pão de queijo is brazilian cheese bun made from tapioca flour (manioc starch). these are gluten-free and by far my utmost favorite snack coz they’re so cheesy, chewy and savory! its impossible to just stop at one, two, or even three. i’ve made these countless times but never got to blog it coz they’re just too good to have to wait. best served piping hot, these are dangerously addicting and all too easy to overindulge. so far i’ve experimented with different recipes, such as one where you just blend everything in a food processor but it was too bland and tasteless for my liking. another one i tried used too much milk and butter and the mixture was so oily you could practically drain the melted butter off when you take them out from the oven. so this recipe by king arthur flour is by far the best i’ve tried and i’m sticking to it in future!

Pão de Queijo

tapioca flour, made from the cassava root, is readily available where i live but prior to making pão de queijo i’ve never used them before. be forewarned though, not all tapioca flours are created equal. when you experiment with different brands you’ll realize that even with the same proportion of ingredients, the mixture will range between scoopable and diluted, much like a choux dough vs. pancake batter. this is due to the different absorption strength of the flour. therefore when i get a diluted batter i like baking them in muffin tins as opposed to adding more flour to make them scoopable. its easier and i like seeing them rise. they rise really really high and don’t deflate much after baking. i used a mixture of parmesan & vintage cheddar for these but you can use a combination of your favorite hard cheeses, or even herbs. no matter what, please use ONLY freshly grated cheese. no pre-shredded cheese or parmesan powder coz they taste really really inferior and contain yucky anticaking agent.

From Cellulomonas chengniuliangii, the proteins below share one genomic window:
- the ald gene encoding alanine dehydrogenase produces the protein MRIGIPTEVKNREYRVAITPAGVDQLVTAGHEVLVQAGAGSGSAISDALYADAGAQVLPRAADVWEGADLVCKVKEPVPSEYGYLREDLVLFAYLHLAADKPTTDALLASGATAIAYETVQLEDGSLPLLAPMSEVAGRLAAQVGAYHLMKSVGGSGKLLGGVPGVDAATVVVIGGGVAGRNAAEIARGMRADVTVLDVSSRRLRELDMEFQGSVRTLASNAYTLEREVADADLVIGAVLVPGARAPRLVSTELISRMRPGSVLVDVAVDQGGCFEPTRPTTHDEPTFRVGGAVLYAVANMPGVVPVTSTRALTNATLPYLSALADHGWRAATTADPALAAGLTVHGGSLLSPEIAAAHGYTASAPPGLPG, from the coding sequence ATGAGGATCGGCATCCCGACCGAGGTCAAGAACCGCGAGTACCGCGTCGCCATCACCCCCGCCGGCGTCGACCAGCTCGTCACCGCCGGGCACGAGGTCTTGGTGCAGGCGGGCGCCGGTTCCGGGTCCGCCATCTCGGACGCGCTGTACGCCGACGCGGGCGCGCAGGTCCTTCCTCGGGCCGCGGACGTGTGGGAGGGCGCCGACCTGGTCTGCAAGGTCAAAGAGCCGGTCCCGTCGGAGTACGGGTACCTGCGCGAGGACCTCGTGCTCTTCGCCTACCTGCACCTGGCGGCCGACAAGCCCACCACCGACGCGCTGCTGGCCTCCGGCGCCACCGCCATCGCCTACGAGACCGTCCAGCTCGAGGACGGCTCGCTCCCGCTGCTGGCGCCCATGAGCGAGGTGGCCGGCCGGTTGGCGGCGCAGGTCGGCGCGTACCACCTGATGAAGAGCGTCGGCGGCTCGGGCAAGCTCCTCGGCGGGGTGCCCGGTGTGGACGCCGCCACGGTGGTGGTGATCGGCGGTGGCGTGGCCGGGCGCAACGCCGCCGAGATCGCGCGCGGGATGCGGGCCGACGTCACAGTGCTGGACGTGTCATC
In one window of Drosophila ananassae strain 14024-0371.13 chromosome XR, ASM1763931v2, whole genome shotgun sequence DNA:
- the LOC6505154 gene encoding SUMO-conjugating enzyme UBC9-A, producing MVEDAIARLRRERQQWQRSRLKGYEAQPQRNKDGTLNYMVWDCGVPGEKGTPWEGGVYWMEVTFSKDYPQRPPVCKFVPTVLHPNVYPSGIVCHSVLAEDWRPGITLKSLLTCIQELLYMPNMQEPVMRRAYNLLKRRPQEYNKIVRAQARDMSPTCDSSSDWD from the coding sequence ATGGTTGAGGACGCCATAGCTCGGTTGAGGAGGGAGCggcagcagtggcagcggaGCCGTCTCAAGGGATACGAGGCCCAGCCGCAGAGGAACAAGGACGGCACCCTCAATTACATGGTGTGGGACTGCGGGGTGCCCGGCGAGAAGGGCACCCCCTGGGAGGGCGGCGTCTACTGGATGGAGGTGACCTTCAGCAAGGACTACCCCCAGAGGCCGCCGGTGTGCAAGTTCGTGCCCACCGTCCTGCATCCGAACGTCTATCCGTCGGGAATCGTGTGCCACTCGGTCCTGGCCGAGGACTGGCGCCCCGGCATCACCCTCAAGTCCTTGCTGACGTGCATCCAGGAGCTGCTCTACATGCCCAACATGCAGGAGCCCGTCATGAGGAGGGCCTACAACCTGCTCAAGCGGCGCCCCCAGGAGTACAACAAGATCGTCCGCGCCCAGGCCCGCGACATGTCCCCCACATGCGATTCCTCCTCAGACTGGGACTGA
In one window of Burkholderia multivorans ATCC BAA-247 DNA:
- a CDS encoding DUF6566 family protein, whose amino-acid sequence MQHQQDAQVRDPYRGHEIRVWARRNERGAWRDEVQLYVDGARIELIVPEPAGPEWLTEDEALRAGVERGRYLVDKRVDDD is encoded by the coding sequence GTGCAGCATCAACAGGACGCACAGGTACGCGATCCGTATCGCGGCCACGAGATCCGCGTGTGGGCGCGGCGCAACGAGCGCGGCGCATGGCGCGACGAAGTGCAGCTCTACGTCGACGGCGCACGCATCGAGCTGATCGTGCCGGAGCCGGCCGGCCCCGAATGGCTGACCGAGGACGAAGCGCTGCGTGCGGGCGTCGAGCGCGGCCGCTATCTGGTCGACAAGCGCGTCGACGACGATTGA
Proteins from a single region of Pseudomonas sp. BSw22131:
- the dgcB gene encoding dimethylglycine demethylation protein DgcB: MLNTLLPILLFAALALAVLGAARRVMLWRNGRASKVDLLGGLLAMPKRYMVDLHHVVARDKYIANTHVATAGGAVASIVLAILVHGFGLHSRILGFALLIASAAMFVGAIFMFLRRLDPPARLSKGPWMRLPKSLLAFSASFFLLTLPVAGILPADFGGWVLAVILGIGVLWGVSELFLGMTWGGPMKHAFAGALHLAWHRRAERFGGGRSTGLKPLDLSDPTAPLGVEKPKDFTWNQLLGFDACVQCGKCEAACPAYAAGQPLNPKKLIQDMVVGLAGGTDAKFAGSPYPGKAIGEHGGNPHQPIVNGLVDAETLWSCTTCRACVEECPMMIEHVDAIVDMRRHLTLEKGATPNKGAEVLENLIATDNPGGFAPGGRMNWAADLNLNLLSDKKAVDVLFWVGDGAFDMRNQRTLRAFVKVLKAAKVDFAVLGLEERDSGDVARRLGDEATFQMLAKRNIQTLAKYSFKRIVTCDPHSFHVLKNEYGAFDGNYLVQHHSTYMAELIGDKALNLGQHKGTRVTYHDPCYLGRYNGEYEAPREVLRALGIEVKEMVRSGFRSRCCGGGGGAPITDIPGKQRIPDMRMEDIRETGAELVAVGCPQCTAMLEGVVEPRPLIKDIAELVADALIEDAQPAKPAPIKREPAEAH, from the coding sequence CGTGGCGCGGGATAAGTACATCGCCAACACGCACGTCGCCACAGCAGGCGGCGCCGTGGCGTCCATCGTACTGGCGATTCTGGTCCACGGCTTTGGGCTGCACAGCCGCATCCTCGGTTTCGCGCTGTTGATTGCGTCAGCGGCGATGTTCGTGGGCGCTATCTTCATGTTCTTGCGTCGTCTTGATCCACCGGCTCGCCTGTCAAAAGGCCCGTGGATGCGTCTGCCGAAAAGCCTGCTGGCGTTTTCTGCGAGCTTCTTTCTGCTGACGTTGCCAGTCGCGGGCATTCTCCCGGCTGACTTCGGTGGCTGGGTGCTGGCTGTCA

Pão de Queijo

these are oh-so-good! crusty on the outside and chewy on the inside. if you love the texture of mochi and love garlic and cheese as well, you’re gonna have to try these out! i’m not sure how authentic this recipe is (i was told the authentic ones don’t use parmesan and are made with potatoes) and i’ve even seen japanese recipes that use mochiko so i’ll do more expermenting next time.

recipe source : king arthur flour


Loves french pastries, japanese sweets and the finer things in life.

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